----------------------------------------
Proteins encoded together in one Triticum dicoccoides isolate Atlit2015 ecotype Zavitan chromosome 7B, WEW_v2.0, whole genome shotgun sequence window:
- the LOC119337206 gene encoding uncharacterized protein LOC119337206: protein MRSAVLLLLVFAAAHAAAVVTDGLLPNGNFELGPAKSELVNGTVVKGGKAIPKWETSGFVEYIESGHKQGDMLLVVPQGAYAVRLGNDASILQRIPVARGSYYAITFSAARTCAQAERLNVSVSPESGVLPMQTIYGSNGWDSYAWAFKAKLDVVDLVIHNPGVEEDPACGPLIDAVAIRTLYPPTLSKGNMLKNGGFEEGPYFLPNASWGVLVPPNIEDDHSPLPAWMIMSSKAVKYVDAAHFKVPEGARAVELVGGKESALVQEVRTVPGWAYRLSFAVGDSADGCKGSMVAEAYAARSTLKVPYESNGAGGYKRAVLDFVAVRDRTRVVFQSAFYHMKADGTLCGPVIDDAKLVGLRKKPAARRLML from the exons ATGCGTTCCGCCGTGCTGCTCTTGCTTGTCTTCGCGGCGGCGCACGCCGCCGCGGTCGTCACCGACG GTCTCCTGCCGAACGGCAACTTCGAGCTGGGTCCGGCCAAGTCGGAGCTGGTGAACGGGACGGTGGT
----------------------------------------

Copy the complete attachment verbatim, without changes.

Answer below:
Proteins encoded together in one Triticum dicoccoides isolate Atlit2015 ecotype Zavitan chromosome 7B, WEW_v2.0, whole genome shotgun sequence window:
- the LOC119337206 gene encoding uncharacterized protein LOC119337206: protein MRSAVLLLLVFAAAHAAAVVTDGLLPNGNFELGPAKSELVNGTVVKGGKAIPKWETSGFVEYIESGHKQGDMLLVVPQGAYAVRLGNDASILQRIPVARGSYYAITFSAARTCAQAERLNVSVSPESGVLPMQTIYGSNGWDSYAWAFKAKLDVVDLVIHNPGVEEDPACGPLIDAVAIRTLYPPTLSKGNMLKNGGFEEGPYFLPNASWGVLVPPNIEDDHSPLPAWMIMSSKAVKYVDAAHFKVPEGARAVELVGGKESALVQEVRTVPGWAYRLSFAVGDSADGCKGSMVAEAYAARSTLKVPYESNGAGGYKRAVLDFVAVRDRTRVVFQSAFYHMKADGTLCGPVIDDAKLVGLRKKPAARRLML from the exons ATGCGTTCCGCCGTGCTGCTCTTGCTTGTCTTCGCGGCGGCGCACGCCGCCGCGGTCGTCACCGACG GTCTCCTGCCGAACGGCAACTTCGAGCTGGGTCCGGCCAAGTCGGAGCTGGTGAACGGGACGGTGGT